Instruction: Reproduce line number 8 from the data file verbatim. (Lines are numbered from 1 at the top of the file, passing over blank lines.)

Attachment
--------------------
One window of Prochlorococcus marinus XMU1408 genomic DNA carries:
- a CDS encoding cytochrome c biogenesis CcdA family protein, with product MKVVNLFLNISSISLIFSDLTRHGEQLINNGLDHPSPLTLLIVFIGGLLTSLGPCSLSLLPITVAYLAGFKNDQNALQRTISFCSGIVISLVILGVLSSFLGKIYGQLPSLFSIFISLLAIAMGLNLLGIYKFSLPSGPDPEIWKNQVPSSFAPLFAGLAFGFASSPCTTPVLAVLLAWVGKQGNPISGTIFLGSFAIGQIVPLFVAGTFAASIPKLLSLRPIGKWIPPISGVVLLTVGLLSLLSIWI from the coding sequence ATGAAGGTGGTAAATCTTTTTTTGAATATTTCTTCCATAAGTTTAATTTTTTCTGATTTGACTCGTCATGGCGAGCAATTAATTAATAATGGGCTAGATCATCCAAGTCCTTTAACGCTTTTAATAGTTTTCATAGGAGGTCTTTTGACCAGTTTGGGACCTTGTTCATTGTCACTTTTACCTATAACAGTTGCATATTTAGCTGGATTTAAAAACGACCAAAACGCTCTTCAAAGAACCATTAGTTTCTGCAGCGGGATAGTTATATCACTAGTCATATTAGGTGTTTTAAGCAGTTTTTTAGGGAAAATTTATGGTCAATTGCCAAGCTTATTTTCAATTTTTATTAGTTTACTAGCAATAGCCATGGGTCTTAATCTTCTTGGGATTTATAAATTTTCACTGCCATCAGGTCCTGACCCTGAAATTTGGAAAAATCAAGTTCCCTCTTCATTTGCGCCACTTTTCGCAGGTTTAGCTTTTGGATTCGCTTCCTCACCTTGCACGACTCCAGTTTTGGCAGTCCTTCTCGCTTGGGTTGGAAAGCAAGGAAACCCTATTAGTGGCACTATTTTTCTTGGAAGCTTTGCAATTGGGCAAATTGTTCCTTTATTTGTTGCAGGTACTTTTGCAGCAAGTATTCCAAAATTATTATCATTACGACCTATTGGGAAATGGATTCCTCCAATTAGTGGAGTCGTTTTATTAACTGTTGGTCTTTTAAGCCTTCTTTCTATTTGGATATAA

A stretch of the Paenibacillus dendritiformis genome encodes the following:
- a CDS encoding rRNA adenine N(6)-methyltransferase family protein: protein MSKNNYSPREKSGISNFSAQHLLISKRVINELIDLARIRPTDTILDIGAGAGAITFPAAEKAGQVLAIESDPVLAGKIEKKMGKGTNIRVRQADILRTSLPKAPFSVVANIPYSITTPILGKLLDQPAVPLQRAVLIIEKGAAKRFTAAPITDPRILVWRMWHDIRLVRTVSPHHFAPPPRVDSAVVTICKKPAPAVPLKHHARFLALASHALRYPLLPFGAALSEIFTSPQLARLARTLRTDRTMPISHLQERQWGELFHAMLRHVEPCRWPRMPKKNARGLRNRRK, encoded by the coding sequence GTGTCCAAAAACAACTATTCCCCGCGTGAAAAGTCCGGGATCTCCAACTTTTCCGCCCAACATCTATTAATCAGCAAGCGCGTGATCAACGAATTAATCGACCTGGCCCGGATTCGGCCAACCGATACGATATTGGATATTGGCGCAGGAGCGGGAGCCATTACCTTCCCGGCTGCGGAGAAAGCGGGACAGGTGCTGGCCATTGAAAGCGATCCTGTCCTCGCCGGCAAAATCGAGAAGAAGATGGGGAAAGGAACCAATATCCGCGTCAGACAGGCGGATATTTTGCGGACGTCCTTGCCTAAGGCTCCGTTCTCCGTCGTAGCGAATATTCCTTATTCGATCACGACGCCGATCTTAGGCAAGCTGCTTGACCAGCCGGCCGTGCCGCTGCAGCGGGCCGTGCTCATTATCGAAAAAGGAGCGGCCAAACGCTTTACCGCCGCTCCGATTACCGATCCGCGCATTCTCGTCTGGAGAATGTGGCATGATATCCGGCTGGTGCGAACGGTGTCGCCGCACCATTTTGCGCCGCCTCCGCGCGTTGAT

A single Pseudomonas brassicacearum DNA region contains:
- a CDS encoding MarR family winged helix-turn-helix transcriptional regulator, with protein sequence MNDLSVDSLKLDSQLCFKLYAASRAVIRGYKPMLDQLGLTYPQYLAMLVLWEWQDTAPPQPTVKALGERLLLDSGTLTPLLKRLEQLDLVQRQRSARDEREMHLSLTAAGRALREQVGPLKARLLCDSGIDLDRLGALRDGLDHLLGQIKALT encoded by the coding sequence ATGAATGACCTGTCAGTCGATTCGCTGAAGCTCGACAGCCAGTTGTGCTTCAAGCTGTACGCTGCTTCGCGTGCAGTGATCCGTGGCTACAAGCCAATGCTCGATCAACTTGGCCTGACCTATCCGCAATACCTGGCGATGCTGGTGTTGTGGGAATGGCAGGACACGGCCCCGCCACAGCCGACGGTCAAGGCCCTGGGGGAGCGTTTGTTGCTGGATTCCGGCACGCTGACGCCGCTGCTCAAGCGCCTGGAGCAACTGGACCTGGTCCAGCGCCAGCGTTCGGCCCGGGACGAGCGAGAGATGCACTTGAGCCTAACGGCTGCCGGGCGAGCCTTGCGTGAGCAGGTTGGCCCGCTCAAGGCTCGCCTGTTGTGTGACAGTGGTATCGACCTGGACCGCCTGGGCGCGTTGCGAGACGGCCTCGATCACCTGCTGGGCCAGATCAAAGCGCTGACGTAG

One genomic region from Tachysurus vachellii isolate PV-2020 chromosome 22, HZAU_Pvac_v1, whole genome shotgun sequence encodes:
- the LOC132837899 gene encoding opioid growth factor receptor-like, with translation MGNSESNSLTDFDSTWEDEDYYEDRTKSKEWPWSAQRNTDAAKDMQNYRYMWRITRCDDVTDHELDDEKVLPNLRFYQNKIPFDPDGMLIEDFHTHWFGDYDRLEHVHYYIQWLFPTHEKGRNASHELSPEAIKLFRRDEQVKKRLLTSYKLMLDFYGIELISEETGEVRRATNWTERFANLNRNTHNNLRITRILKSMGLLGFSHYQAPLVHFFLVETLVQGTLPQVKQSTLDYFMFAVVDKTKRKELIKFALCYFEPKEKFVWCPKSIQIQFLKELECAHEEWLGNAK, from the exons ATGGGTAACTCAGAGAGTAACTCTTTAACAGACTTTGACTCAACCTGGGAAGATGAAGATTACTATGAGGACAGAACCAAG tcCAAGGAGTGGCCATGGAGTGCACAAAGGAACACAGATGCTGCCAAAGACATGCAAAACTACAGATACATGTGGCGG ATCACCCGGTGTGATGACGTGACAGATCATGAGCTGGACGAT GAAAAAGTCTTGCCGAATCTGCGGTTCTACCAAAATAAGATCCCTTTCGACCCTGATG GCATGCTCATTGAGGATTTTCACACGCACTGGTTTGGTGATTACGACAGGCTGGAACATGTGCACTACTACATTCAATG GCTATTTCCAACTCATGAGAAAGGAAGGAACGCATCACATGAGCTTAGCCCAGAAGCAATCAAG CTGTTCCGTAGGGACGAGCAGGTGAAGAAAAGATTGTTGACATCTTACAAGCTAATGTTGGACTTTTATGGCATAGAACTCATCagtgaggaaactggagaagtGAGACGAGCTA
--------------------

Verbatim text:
- the LOC132837899 gene encoding opioid growth factor receptor-like, with translation MGNSESNSLTDFDSTWEDEDYYEDRTKSKEWPWSAQRNTDAAKDMQNYRYMWRITRCDDVTDHELDDEKVLPNLRFYQNKIPFDPDGMLIEDFHTHWFGDYDRLEHVHYYIQWLFPTHEKGRNASHELSPEAIKLFRRDEQVKKRLLTSYKLMLDFYGIELISEETGEVRRATNWTERFANLNRNTHNNLRITRILKSMGLLGFSHYQAPLVHFFLVETLVQGTLPQVKQSTLDYFMFAVVDKTKRKELIKFALCYFEPKEKFVWCPKSIQIQFLKELECAHEEWLGNAK, from the exons ATGGGTAACTCAGAGAGTAACTCTTTAACAGACTTTGACTCAACCTGGGAAGATGAAGATTACTATGAGGACAGAACCAAG tcCAAGGAGTGGCCATGGAGTGCACAAAGGAACACAGATGCTGCCAAAGACATGCAAAACTACAGATACATGTGGCGG ATCACCCGGTGTGATGACGTGACAGATCATGAGCTGGACGAT GAAAAAGTCTTGCCGAATCTGCGGTTCTACCAAAATAAGATCCCTTTCGACCCTGATG GCATGCTCATTGAGGATTTTCACACGCACTGGTTTGGTGATTACGACAGGCTGGAACATGTGCACTACTACATTCAATG GCTATTTCCAACTCATGAGAAAGGAAGGAACGCATCACATGAGCTTAGCCCAGAAGCAATCAAG CTGTTCCGTAGGGACGAGCAGGTGAAGAAAAGATTGTTGACATCTTACAAGCTAATGTTGGACTTTTATGGCATAGAACTCATCagtgaggaaactggagaagtGAGACGAGCTA